October (Ten Days that Shook the World) ★★★★

One hundred years ago, the Soviets marched into the Winter Palace and tore down the Provisional Government, and the proletariat, for the first time in history, completely controlled their own fate. Though others had tried before, each time, they were torn down, betrayed, or defeated; here, in this moment, a beacon of hope was lit for the whole world, one that would last 75 years, weathering imperialist corruption, revisionist decay, and fascist invasion. The Soviets inspired people around the world to follow their lead, and many of those who did remain bastions of proletarian power even today. One hundred years ago, we saw the truth of Lenin's words written in the blood and fire of revolution, and still today, the science of Marxism-Leninism guides those of us resisting the oppressive cruelty of the bourgeoisie. One hundred years ago, we tasted victory. One day, one day soon, we will do so again.

The filmmakers tell this story in darkness. Most of this tale is one that takes place in the night, and those moments that happen under the harsh light of day are moments of foul brutality (the raising of the bridges) and bourgeois smugness. In the darkness, the Winter Palace falls, camaraderie is born, and the voice of the people is heard. What struck this time especially is the manner in which the film turns its eye toward the Mensheviks and the bourgeoisie with contempt, with mockery. The humor reminded me of Lenin's writing, which is sharp and acerbic; it showed appropriate scorn for the enemies of the revolution. It shows, too, that stories such as these do not require depth of individual characters to succeed. This moment in history is a collective one, one the entire proletariat (the world over) could and should celebrate together; the film does not tell a story of just one person, but of one people--the people of the revolution--and their journey from oppressed to liberated. This film wields symbols (some of them perhaps a little lost in translation) in place of vulgar individualism; even the villains are largely shown to be groups (a few names are mentioned, but never lingered on).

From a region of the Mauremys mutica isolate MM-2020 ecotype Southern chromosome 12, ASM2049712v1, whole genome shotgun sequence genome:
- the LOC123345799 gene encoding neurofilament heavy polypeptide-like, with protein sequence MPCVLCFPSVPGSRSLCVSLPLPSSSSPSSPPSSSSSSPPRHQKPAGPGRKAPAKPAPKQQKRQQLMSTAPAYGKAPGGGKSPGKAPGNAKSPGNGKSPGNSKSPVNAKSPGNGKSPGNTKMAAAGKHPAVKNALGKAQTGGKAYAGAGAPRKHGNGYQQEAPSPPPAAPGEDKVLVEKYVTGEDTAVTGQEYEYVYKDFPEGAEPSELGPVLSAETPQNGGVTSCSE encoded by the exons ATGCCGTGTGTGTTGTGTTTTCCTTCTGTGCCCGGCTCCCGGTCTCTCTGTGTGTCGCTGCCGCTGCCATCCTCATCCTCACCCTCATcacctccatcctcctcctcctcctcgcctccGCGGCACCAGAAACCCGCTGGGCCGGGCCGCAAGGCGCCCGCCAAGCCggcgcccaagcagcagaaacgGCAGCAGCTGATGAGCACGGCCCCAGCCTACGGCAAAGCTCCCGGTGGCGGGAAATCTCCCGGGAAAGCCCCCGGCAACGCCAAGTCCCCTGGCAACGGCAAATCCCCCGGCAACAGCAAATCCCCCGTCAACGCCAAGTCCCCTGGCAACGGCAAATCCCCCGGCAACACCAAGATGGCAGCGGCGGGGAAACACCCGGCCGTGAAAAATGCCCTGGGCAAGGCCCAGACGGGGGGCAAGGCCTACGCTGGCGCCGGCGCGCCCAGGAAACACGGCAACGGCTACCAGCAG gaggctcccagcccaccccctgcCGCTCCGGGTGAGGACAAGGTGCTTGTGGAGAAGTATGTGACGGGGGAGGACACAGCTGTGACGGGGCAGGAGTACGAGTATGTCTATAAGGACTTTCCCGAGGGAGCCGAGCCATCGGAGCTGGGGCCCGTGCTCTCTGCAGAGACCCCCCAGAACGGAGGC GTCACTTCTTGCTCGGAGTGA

One hundred years ago, we triumphed. Decades later, after intentional intervention by capitalists, against the will of the people, the Soviet Union was dissolved, and widespread catastrophe hit the people in the former Soviet Republics (and there were many, more than just Russia). Despite their resistance, the people were again shoved under the oppressive weight of bourgeois dominance, and the beacon of hope was lost... for now. The story of the Soviet Union is not proof of the flaws of communism but of exactly what Lenin, Marx, Engels, and other communists told us: to survive in a world of capitalists, the revolution must remain strong in the hearts of the people. To survive in a world of capitalists, the capitalists must be resisted and the people who resist capitalism--especially imperialism--must be supported. Until the imperialist core is defeated, communism will always be vulnerable. That's why those of us here in the United States, Canada, the United Kingdom, France, Germany, and the other imperialist countries must strive constantly to fight.

One hundred years ago, we took back what was ours. We can do it again.

Sally Jane liked this review